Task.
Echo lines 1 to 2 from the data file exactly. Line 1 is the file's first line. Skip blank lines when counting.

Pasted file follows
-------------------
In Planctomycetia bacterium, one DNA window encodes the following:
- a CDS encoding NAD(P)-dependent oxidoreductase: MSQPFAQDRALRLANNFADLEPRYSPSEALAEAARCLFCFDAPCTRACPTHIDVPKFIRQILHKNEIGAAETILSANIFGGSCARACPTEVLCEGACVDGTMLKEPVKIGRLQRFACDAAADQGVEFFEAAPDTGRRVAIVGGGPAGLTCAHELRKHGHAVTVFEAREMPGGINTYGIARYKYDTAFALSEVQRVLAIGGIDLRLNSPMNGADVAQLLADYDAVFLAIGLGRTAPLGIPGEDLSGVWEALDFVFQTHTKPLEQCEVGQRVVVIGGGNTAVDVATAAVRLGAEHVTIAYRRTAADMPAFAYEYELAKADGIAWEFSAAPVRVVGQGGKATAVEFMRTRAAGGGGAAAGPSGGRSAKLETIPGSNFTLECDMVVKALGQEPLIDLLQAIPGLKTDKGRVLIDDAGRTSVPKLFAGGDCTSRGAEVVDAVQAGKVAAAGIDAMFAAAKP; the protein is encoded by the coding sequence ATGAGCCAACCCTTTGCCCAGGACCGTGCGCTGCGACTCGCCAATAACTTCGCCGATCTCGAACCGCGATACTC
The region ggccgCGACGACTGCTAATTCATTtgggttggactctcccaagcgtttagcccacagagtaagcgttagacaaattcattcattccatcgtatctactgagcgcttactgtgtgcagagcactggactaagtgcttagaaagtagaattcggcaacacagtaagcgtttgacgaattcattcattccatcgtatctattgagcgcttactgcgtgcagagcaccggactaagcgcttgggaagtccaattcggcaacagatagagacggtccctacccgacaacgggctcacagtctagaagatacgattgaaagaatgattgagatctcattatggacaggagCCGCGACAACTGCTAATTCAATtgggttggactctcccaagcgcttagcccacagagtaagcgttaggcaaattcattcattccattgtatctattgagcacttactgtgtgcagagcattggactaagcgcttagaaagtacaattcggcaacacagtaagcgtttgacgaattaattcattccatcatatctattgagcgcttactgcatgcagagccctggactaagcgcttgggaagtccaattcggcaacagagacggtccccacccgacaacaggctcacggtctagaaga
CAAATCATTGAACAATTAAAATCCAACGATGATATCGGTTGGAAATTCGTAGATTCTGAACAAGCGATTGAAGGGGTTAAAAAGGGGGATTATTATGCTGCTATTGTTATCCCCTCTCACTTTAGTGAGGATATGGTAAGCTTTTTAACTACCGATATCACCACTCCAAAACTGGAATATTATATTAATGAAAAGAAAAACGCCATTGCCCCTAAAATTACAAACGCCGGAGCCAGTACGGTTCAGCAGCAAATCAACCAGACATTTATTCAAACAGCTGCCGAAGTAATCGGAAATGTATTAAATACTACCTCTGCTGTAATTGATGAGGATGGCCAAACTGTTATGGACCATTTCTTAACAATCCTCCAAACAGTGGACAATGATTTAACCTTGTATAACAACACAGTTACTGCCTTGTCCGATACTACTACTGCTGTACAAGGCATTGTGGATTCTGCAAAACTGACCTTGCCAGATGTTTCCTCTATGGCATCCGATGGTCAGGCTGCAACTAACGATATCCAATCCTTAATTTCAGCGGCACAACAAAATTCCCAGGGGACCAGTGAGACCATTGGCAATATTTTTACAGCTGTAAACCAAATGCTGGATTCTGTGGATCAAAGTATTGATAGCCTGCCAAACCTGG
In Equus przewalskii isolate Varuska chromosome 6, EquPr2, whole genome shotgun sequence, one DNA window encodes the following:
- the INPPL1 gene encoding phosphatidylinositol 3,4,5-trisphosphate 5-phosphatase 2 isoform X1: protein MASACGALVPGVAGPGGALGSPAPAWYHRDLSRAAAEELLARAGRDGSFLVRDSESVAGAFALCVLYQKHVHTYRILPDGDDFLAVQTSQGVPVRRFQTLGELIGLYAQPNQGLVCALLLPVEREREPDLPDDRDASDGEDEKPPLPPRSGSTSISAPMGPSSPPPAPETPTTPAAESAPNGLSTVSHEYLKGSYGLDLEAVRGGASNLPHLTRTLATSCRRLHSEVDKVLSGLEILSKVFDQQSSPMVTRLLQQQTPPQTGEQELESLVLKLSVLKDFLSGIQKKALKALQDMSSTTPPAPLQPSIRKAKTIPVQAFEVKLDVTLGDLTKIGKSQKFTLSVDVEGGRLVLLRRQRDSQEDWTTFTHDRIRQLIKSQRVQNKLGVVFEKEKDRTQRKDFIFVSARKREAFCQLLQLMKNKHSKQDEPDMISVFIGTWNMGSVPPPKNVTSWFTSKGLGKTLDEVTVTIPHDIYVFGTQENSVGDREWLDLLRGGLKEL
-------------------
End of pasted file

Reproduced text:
In Planctomycetia bacterium, one DNA window encodes the following:
- a CDS encoding NAD(P)-dependent oxidoreductase: MSQPFAQDRALRLANNFADLEPRYSPSEALAEAARCLFCFDAPCTRACPTHIDVPKFIRQILHKNEIGAAETILSANIFGGSCARACPTEVLCEGACVDGTMLKEPVKIGRLQRFACDAAADQGVEFFEAAPDTGRRVAIVGGGPAGLTCAHELRKHGHAVTVFEAREMPGGINTYGIARYKYDTAFALSEVQRVLAIGGIDLRLNSPMNGADVAQLLADYDAVFLAIGLGRTAPLGIPGEDLSGVWEALDFVFQTHTKPLEQCEVGQRVVVIGGGNTAVDVATAAVRLGAEHVTIAYRRTAADMPAFAYEYELAKADGIAWEFSAAPVRVVGQGGKATAVEFMRTRAAGGGGAAAGPSGGRSAKLETIPGSNFTLECDMVVKALGQEPLIDLLQAIPGLKTDKGRVLIDDAGRTSVPKLFAGGDCTSRGAEVVDAVQAGKVAAAGIDAMFAAAKP; the protein is encoded by the coding sequence ATGAGCCAACCCTTTGCCCAGGACCGTGCGCTGCGACTCGCCAATAACTTCGCCGATCTCGAACCGCGATACTC